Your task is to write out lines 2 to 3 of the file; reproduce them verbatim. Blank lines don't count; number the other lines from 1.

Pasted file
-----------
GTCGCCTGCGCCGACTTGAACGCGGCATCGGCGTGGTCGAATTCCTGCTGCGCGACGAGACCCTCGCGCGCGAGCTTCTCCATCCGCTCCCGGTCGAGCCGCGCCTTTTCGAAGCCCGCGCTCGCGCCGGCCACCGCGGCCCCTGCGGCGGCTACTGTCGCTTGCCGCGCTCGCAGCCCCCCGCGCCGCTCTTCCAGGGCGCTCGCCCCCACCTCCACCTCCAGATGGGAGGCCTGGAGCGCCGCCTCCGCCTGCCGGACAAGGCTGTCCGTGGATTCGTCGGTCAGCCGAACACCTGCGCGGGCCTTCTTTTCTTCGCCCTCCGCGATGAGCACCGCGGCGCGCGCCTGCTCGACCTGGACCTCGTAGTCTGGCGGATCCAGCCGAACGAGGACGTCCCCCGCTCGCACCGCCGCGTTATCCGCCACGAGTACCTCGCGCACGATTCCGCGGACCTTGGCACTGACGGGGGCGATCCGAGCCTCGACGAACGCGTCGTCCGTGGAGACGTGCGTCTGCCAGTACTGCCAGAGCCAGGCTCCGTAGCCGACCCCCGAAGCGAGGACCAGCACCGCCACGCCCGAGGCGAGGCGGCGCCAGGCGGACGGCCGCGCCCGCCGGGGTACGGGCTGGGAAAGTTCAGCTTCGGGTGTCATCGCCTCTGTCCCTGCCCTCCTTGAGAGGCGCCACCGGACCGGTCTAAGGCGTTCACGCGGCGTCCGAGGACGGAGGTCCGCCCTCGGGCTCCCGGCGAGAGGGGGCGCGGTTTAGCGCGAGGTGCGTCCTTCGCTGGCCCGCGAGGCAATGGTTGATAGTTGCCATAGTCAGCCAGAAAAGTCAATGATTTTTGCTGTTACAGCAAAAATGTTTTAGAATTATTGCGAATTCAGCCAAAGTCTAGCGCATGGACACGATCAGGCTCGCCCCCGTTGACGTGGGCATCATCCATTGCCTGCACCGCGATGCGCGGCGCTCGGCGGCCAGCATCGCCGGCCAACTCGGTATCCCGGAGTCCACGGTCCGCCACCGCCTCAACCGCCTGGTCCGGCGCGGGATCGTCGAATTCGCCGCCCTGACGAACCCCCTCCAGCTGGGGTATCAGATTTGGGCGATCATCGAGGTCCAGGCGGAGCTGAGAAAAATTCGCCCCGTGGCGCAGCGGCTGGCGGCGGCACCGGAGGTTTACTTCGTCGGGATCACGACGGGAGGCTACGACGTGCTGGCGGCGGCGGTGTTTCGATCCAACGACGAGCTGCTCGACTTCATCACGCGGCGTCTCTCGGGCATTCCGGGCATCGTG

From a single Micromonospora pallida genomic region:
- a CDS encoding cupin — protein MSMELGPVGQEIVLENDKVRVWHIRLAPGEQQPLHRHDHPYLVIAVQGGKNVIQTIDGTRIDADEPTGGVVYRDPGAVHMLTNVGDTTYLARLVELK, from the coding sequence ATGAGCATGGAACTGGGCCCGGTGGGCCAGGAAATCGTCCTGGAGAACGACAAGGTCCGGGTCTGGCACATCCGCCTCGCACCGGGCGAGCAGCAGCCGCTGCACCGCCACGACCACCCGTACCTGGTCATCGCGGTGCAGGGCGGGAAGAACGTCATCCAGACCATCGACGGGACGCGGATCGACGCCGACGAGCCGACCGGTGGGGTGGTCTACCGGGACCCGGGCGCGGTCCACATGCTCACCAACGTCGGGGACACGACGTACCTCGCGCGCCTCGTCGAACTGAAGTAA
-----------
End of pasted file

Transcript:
From a single Micromonospora pallida genomic region:
- a CDS encoding cupin — protein MSMELGPVGQEIVLENDKVRVWHIRLAPGEQQPLHRHDHPYLVIAVQGGKNVIQTIDGTRIDADEPTGGVVYRDPGAVHMLTNVGDTTYLARLVELK, from the coding sequence ATGAGCATGGAACTGGGCCCGGTGGGCCAGGAAATCGTCCTGGAGAACGACAAGGTCCGGGTCTGGCACATCCGCCTCGCACCGGGCGAGCAGCAGCCGCTGCACCGCCACGACCACCCGTACCTGGTCATCGCGGTGCAGGGCGGGAAGAACGTCATCCAGACCATCGACGGGACGCGGATCGACGCCGACGAGCCGACCGGTGGGGTGGTCTACCGGGACCCGGGCGCGGTCCACATGCTCACCAACGTCGGGGACACGACGTACCTCGCGCGCCTCGTCGAACTGAAGTAA